(8) T hus, "'a = "'ag + "'a an d in .NET

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(8) T hus, "'a = "'ag + "'a an d
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where "'a an "'e are a sorptIOn and extinction coefficients of the water droplets in cloud or rainfall.
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The brightness temperature for a cloud or rain layer over ocean is illustrated in Fig. 8.2.17. The permittivity of the ocean at this temperature
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Figure 8.2.17 Layer of cloud or rain on top of air layer and ocean surface. (a) Brightness temperature as a function of cloud or rain layer thickness. (b) Scattering effect Tt,. at 94 GHz for (a).
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is taken to be [Saxton and Lane, 1952]
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where f is frequency in GHz and>. is wavelength in cm. The ocean temperature is T2 = 293 K. The cloud layer is assumed to be at a height of 6 km (= ta) above the ocean surface. We examine the brightness temperature at two frequencies, 30 GHz and 94 GHz. For the purpose of illustration, the atmospheric gaseous absorption coefficients K,ag are taken to be 0.023 km- 1 and 0.108 km- 1 at 30 GHz and 94 GHz, respectively. The absorption coefficient K,ag is assumed to be independent of height, although, in reality, K,ag decreases with increasing altitude. The temperature of the air layer Ta is taken to be 293 K. In the absence of scattering, the brightness temperature of the two-layer model is given by
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TBO(3(O) =T{ 1- exp[-(K,~s) + K,ag)t sec 0] }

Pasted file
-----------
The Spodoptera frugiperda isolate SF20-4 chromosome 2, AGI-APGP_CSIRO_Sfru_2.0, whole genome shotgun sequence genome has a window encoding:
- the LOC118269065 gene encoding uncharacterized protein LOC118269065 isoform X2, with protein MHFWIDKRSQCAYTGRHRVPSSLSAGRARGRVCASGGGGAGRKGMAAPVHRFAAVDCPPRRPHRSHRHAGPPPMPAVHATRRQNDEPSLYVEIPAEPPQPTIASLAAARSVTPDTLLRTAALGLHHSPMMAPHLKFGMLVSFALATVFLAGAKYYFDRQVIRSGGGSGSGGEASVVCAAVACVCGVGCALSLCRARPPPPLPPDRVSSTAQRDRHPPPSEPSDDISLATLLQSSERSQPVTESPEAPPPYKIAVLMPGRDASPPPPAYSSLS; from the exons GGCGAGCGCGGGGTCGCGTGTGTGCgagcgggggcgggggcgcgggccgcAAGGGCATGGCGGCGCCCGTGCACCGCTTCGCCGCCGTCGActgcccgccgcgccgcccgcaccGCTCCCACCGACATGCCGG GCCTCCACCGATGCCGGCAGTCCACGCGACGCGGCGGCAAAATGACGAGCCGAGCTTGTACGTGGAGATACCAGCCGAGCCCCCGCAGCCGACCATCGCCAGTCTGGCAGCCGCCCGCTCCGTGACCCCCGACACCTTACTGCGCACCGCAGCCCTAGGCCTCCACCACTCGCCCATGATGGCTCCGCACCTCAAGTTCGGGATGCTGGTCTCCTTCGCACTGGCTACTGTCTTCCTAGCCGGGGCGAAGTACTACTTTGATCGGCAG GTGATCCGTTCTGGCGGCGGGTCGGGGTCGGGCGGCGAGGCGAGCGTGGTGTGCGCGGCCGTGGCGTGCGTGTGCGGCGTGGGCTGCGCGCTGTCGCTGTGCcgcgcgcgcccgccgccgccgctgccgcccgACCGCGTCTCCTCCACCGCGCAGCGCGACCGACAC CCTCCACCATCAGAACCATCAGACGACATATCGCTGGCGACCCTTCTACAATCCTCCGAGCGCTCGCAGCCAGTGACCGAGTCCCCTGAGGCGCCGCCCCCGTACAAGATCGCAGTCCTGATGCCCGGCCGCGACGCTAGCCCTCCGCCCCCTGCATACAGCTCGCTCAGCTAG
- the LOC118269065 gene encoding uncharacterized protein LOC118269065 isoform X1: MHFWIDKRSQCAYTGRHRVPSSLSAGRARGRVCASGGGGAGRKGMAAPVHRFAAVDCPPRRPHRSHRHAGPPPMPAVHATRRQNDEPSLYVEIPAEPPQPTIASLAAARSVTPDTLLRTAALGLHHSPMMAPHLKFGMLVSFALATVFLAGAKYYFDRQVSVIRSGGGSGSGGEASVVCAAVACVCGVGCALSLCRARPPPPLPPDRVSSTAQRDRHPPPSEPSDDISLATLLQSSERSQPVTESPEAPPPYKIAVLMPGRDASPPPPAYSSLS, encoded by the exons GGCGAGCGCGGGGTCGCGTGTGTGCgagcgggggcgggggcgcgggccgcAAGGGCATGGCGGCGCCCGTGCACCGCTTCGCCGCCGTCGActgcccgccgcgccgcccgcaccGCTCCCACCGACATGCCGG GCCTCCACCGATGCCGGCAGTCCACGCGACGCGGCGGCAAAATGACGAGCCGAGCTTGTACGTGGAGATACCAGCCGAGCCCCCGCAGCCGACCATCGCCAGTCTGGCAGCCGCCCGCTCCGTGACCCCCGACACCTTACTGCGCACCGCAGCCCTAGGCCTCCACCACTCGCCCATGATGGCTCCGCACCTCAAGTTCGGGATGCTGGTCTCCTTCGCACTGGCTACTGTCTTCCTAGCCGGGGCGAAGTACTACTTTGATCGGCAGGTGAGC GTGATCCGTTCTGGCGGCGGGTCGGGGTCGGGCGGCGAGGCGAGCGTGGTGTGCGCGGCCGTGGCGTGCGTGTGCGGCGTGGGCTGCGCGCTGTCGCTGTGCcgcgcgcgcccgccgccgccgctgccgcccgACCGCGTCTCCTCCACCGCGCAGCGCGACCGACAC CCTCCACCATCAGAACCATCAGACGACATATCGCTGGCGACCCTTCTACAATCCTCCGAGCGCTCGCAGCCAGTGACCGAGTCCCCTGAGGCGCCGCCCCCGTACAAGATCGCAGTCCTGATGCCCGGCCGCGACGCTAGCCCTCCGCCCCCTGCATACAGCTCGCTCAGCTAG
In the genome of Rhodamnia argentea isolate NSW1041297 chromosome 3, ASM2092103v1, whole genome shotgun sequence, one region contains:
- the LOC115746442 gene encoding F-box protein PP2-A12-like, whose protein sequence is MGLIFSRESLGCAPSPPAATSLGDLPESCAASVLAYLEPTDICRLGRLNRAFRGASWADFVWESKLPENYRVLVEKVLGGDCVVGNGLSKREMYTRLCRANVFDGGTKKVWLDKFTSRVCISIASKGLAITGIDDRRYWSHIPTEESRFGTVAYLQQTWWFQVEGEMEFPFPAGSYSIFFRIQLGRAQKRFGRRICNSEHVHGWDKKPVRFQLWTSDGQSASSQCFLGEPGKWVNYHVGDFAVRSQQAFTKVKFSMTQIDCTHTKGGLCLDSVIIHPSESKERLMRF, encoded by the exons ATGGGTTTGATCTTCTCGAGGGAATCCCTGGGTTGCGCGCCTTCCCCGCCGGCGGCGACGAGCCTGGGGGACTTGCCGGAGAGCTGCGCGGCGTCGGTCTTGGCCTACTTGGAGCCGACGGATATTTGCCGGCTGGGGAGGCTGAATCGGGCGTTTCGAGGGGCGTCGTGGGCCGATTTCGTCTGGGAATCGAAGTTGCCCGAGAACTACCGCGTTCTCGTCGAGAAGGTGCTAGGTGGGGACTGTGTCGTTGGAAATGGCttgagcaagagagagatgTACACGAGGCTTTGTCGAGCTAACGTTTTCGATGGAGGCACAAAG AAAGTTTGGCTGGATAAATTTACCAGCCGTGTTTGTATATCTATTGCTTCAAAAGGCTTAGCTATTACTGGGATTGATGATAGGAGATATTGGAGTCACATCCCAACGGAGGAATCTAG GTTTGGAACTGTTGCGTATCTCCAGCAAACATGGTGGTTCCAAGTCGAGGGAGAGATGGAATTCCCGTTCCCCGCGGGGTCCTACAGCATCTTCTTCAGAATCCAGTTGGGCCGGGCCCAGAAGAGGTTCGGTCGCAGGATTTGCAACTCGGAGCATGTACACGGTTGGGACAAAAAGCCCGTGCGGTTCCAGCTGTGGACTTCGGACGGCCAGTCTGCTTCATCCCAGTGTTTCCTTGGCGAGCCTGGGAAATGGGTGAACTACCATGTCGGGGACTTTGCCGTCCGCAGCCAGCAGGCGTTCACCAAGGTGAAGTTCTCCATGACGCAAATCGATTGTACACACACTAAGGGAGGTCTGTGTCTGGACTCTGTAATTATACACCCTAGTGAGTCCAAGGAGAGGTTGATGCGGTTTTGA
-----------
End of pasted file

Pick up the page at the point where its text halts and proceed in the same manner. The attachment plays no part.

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r(3(0) exp [-2K,agta sec 0] { 1 - exp [_(K,~s) + K,ag)t sec 0] }
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+ f(3~e) exp[-(K,~S) + K,ag)tsece]
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2.6 Passive Remote Sensing of a Layer of Mie Scatterers
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Figure 8.2.18 Brightness temperature as a function of viewing angles. Shown in dotted lines are TBO for vertical and horizontal polarizations. (a) Cloud layer of 1 km over ocean at 94 GHz. (b) Rain layer of 1 km over ocean at 94 GHz.
We first discuss the brightness temperatures as observed from nadir and plotted as a function of thickness as shown in Fig. 8.2.17a. The scattering effect is shown in Fig. 8.2.17b by plotting the change in the brightness temperature compared with the no-scattering case Tb,.{3 = TB(3 - TBO(3' We note that for small thicknesses, scattering induces brightening but at the same time it also blocks the emission from the air layer and the ocean surface. These two effects tend to cancel and result in a relatively small brightening or darkening effect. At 94 GHz, the atmospheric gaseous emission from the air layer is strong. Therefore, the scattering-induced blocking of emission is stronger than the scattering-induced brightening effect. Thus, in Fig. 8.2.17, we observe an overall darkening effect, even at small optical thickness. For large thicknesses, scattering causes darkening for both the cloud emission and the emission from the air and the ocean. These two effects reinforce each other and result in a larger darkening effect as compared with that shown in Fig. 8.2.16. In Fig. 8.2.18, the brightness temperatures are plotted as a function of viewing angle at 94 GHz. The darkening effect is evident at larger angles of
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Figure 8.2.19 Brightness temperature as a function of viewing angles. Shown in dotted lines are TBO for vertical and horizontal polarizations. Rain layer of 1 km over ocean at 30 GHz.
observation. In Fig. 8.2.19, we plot the brightness temperatures as a function of viewing angle at 30 GHz. At 30 GHz, the atmospheric gaseous emission is lower so that we uncover the stronger polarization dependence due to the emission from the ocean surface. The scatter-induced darkening effect is stronger at larger angles of observation. It is also larger for the vertical polarizations because the emission from the ocean surface onto the cloud layer for this polarization is stronger.